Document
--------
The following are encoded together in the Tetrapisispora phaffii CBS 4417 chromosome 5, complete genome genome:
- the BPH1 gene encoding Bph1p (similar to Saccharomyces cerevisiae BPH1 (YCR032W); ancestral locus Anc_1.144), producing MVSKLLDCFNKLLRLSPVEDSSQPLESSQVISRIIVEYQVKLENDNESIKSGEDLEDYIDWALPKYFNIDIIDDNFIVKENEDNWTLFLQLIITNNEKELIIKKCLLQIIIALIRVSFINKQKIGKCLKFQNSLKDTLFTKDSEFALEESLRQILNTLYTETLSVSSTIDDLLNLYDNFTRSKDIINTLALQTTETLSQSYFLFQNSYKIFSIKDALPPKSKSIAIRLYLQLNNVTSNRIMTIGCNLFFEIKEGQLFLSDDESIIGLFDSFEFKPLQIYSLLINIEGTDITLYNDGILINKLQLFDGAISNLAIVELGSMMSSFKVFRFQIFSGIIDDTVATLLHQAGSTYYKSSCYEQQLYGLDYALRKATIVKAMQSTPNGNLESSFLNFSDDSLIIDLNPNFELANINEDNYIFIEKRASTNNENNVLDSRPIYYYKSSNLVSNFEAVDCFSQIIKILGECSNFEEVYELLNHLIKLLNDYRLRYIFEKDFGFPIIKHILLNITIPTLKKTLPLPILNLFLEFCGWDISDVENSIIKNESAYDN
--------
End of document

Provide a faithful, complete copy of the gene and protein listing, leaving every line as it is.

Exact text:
The following are encoded together in the Tetrapisispora phaffii CBS 4417 chromosome 5, complete genome genome:
- the BPH1 gene encoding Bph1p (similar to Saccharomyces cerevisiae BPH1 (YCR032W); ancestral locus Anc_1.144), producing MVSKLLDCFNKLLRLSPVEDSSQPLESSQVISRIIVEYQVKLENDNESIKSGEDLEDYIDWALPKYFNIDIIDDNFIVKENEDNWTLFLQLIITNNEKELIIKKCLLQIIIALIRVSFINKQKIGKCLKFQNSLKDTLFTKDSEFALEESLRQILNTLYTETLSVSSTIDDLLNLYDNFTRSKDIINTLALQTTETLSQSYFLFQNSYKIFSIKDALPPKSKSIAIRLYLQLNNVTSNRIMTIGCNLFFEIKEGQLFLSDDESIIGLFDSFEFKPLQIYSLLINIEGTDITLYNDGILINKLQLFDGAISNLAIVELGSMMSSFKVFRFQIFSGIIDDTVATLLHQAGSTYYKSSCYEQQLYGLDYALRKATIVKAMQSTPNGNLESSFLNFSDDSLIIDLNPNFELANINEDNYIFIEKRASTNNENNVLDSRPIYYYKSSNLVSNFEAVDCFSQIIKILGECSNFEEVYELLNHLIKLLNDYRLRYIFEKDFGFPIIKHILLNITIPTLKKTLPLPILNLFLEFCGWDISDVENSIIKNESAYDN